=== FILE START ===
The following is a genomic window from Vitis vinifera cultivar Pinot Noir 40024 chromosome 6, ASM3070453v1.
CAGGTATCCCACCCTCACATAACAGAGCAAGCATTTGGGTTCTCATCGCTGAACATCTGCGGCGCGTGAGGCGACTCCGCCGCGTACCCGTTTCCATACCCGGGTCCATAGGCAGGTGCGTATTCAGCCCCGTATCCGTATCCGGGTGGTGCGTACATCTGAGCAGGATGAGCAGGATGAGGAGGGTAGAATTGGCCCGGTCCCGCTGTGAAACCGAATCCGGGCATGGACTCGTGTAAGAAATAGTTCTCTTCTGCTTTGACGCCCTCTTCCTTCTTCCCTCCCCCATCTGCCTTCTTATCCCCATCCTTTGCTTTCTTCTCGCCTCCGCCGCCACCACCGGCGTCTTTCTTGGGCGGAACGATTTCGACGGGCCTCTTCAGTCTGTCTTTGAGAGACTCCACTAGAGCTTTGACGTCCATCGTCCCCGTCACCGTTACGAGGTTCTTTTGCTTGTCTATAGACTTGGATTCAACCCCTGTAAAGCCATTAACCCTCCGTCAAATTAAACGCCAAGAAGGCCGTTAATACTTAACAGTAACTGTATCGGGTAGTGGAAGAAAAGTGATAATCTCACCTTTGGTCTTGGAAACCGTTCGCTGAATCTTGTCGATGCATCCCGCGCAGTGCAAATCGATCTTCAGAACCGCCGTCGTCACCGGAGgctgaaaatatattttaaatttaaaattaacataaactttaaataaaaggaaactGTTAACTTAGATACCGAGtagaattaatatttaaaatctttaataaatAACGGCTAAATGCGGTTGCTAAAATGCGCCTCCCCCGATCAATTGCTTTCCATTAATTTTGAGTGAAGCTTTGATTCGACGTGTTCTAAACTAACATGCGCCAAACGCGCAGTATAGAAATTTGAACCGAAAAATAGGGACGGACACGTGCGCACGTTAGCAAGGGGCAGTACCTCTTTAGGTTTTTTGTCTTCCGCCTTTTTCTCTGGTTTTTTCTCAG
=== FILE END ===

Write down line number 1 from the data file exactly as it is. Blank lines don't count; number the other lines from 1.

The following is a genomic window from Vitis vinifera cultivar Pinot Noir 40024 chromosome 6, ASM3070453v1.